Saturday, July 16, 2016

How is POTS Diagnosed?

How is POTS Diagnosed?

Detailed questioning of the patient is the key to accurate diagnosis.  Physical examination and appropriate investigations are also important. Other causes of symptoms need to be considered and identified.
Patients are usually diagnosed by a cardiologist, neurologist or medicine for the elderly consultant.
To be given a diagnosis of POTS, a person needs to have:
  • A sustained increase in heart rate of greater than 30 beats per minute within 10 minutes of standing
  • Those aged 12-19 years require an increase of at least 40 beats per minute
  • These criteria may not apply to those with a low heart rate when resting
  • There is usually no drop in blood pressure on standing


It may be necessary for patients to have some or all of the tests below.

Electrocardiography (ECG)
An ECG is performed to rule out any heart problems that may cause symptoms similar to those found in POTS.

The Active Stand Test
The active stand test can be used to diagnose PoTS. Under careful supervision, heart rate and blood pressure are measured after resting lying down, then immediately upon standing and after 2, 5 and 10 minutes. This test may bring on symptoms of PoTS and some people may faint.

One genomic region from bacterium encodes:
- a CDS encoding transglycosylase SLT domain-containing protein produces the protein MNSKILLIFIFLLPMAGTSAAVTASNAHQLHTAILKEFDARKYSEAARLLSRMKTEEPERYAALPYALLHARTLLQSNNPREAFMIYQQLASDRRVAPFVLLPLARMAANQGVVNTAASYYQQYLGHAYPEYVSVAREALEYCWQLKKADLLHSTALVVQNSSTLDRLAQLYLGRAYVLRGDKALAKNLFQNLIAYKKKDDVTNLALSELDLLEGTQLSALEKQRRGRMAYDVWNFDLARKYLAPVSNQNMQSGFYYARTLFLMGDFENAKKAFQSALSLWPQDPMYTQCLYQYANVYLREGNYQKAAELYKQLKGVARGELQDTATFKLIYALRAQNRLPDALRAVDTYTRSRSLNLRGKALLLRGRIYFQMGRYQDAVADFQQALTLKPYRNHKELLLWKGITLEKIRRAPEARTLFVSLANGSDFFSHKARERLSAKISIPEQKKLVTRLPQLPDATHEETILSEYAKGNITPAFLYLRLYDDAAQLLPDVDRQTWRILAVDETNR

Tilt Test

Symptoms can be debilitating, ranging from mild to severe and varying from day to day.

POTS symptoms

  • Dizziness or pre-syncope (almost fainting).
  • Syncope (fainting).
  • Palpitation (awareness of heartbeat).
  • Headaches - orthostatic headaches (due to upright posture)/migraine.
  • Brain fog (difficulty in thinking).
  • Tiredness.
  • Sense of anxiety.
  • Shakiness.
  • Visual problems (greying, tunnel or glare).
  • Gut problems (nausea, diarrhoea, pain).
  • Sweating.
  • Chest pain.
  • Poor sleep.
  • Purplish discolouration of skin due to blood pooling in hands and feet.
  • Bladder problems.

Triggers that can worsen POTS

  • Excess heat.
  • After eating - especially refined carbohydrate: sugar, white flour etc.
  • Standing up quickly.
  • Dehydration.
  • Time of day (especially rising after wakening).
  • Menstrual period.
  • Deconditioning or prolonged bed rest.
  • Alcohol (as it dilates blood vessels).
  • Inappropriately excessive exercise.
  • Temporarily during illness such as viral infections or after operations.*

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